Get out the vote


The day is fast approaching.  Voting day 2012.  It is 37 days away, and I have resigned myself to several facts.

The most significant is that despite the fact that there are many other candidates running, several of which are likely more qualified and better candidates, we are once again going to be faced with either a Democrat or a Republican president.  This is not because these are the two best choices.  This is not because these are the least two evils.  This is quite simply because of two basic reasons.

The first reason is because most people are unaware that there are any other choices.  As was discussed a few weeks ago in this space, there are at least 22 other candidates of varying seriousness running across the country.  The vast majority of which have received no attention whatsoever from any significant media source, much less from the mainstream media.  If the citizenry are unaware of their options, then how can they legitimately consider them?

The second reason though is the more insidious and more significant.  Inertia – the widespread belief that we have to vote for either a Democrat or a Republican because those are the only two legitimate parties.  As though they have always been the only two options.  If people do become aware of a third party option, they dismiss it.  Granted, they have been around a long time, and they have dominated the Presidency since their founding – the Republicans in 1854 and the Democrats in about 1829, both of which arose from the Democratic-Republican party.  (Not really the party name, by the way.  Just how historians refer to it.)  The Whigs held the Presidency twice.  The Federalist party once.  This is just the presidency.  It does not account for the Representatives or Senators.  Nor does it account for state or local offices, and it is not my intent to teach a class on the history of political parties in the United States.  The point is that we are not bound to vote for these two parties for the presidency, and we have not always had to.  Some of our most revered presidents were not from these parties – George Washington (I) and Thomas Jefferson (D-R), for example.

Even recently we have seen reasonably successful third party campaigns, and yet, we still hear people saying all too frequently, “I can’t afford to throw my vote away.  This election is too important.”  Every election is too important.  The single largest impediment to real change in this country is not corruption.  It is not money.

It is not even the media.  Not any more.  Not thanks to the internet and social media. We have proven that with Twitter, Facebook, and other social media, the people are very capable of spreading information, gathering and acting.  When they choose to.  The single largest impediment to change is belief.  The belief that you actually matter.  That your single vote counts.  That your voice matters.  That you should get out there and speak your peace, and that when the time comes to vote, you should.  Some places are already allowing early voting.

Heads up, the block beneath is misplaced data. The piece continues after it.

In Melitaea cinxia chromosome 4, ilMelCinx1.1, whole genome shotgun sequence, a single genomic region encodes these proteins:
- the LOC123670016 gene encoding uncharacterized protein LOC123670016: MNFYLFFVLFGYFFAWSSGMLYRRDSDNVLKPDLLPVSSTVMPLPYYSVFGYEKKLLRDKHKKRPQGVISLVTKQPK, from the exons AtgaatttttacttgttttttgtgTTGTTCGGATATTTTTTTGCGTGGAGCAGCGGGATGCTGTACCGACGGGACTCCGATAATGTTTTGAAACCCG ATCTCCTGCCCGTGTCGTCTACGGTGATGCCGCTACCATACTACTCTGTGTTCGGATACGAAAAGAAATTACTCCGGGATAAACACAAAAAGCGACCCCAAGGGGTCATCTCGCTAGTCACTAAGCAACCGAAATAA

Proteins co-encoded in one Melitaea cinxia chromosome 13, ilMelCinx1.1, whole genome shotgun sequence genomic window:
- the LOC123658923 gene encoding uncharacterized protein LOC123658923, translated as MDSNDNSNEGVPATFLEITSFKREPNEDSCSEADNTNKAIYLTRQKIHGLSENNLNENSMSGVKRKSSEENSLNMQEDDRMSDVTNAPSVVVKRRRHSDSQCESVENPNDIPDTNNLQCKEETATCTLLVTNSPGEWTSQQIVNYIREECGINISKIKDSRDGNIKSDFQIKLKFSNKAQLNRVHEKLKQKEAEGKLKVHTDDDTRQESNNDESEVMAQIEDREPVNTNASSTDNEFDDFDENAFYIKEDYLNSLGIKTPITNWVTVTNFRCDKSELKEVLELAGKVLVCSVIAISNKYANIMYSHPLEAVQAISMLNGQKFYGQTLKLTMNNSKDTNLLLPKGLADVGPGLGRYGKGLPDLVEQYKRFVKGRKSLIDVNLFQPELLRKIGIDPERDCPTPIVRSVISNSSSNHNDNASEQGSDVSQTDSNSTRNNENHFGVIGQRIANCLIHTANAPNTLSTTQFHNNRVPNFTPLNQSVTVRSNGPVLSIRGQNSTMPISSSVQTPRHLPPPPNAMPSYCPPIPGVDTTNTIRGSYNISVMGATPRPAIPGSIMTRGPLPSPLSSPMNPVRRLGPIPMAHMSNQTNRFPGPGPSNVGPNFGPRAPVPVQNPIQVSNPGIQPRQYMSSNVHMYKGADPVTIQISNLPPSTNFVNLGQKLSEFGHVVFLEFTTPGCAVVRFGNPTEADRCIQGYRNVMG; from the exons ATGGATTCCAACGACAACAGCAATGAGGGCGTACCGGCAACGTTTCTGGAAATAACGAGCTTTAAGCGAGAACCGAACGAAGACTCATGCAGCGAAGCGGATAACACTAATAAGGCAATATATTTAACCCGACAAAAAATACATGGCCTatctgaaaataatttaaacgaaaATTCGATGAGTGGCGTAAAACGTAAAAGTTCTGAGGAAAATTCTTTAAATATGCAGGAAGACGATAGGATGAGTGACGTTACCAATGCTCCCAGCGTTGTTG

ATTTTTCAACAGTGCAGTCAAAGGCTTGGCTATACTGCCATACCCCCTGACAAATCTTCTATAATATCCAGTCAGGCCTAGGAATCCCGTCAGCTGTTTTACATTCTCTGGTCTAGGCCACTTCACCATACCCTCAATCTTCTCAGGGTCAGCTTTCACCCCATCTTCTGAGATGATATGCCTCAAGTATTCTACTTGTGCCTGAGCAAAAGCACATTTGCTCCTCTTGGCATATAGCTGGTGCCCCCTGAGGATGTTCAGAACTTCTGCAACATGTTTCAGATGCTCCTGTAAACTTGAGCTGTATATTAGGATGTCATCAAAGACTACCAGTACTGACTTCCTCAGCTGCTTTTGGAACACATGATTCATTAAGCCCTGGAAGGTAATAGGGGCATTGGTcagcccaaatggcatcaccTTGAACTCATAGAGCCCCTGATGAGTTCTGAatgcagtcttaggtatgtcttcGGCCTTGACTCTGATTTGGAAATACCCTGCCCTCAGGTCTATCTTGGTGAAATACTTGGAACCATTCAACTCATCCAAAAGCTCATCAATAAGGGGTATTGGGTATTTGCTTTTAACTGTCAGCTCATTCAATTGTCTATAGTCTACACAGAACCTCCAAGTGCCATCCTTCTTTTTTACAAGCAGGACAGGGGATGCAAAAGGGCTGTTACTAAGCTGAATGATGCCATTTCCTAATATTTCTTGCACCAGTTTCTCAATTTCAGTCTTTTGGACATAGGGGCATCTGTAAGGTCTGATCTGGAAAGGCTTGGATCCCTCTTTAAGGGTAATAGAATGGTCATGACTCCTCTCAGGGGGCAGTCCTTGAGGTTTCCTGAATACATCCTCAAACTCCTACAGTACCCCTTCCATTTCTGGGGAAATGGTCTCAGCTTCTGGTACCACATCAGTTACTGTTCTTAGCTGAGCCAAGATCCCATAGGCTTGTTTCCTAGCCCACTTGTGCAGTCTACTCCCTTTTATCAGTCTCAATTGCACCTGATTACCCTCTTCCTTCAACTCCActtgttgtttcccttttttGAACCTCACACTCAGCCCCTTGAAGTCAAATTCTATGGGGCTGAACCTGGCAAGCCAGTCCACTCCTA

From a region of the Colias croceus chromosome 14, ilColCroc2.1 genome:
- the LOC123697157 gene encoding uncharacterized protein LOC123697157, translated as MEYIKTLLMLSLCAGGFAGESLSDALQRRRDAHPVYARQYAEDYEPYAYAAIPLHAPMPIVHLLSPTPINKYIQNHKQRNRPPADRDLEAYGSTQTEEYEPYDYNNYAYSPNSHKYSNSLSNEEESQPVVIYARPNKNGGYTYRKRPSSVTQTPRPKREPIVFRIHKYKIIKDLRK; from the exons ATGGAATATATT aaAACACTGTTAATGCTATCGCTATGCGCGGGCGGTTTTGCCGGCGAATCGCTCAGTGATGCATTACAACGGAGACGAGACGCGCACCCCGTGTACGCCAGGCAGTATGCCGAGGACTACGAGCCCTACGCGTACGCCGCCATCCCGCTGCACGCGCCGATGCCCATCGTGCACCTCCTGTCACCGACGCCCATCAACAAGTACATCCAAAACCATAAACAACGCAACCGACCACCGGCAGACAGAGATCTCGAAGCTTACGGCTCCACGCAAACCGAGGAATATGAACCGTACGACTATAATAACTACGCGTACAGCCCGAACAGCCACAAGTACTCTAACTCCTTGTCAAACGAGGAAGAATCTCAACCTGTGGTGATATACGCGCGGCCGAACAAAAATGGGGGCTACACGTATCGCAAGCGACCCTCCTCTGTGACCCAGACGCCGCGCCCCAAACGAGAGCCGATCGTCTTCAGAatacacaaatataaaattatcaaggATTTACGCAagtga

This cartoon has been making the rounds and it speaks volumes.  It is unattributed, of course.  (If anyone knows the proper attribution, please let me know.)

Power of the people

All the money of the Koch brothers or the Soros’ of the world matter not, if we the people stop playing their games.  We actually do have the power.  Abstaining from the vote though, is not the answer.  If you abstain from voting, then you are simply consenting to allow them to do to you whatever they wish.

A conservative friend said to me the other day that even they distrust their leadership.  If they are distrusting their leadership and the democrats are distrusting their leadership, then why are you all continuing to elect these people?

However, that wasn’t the real point here today.

The point is this.  I will be voting for Rocky Anderson this election.  I will write his name in on the ballot because he is only on the ballot in 16 states.  There are 8 states in this country that do not recognize or count write in votes.  I will do this because I believe he is the best candidate that is running.  I do not expect that he will win.  However, as I have always told my children, we do what is right because it is what is right; not because it is what others are doing.

As a responsible liberal, when I compare the candidates, I can reach no other conclusion.  If more people were to vote based on their beliefs rather than on fear, we could actually achieve change this year.  Or, we can sit back and watch the right continue on their path to burn the country down.

On a related note, if you doubted that Obama was part of the right-wing, please remember that his signing statement for the NDAA 2012 indicated his regret that it included indefinite detention of Americans without due process and a promise that his administration wouldn’t use it.  However, his administration is now vehemently defending this in court, including “emergency appeals”.  “Oh, but he must.”  Really?  Just like he must defend the defense of Marriage Act?  Oh, no.  That’s right.  His administration stopped defending that because he decided that it was wrong.  To me this says that his signing statement was a lie.

As my father says, we get the government we deserve.  Our apathy and willingness to accept this kind of behavior means that we deserve this.  Wake up.  Change it.

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About Just Torch

Author of the SCIAMAGE column a space devoted to American political and social commentary and analysis. It is unabashedly liberal, but makes every effort to present clear, verifiable facts and sound reasoning. It also makes a commitment to clearly distinguish between facts and opinions. View all posts by Just Torch

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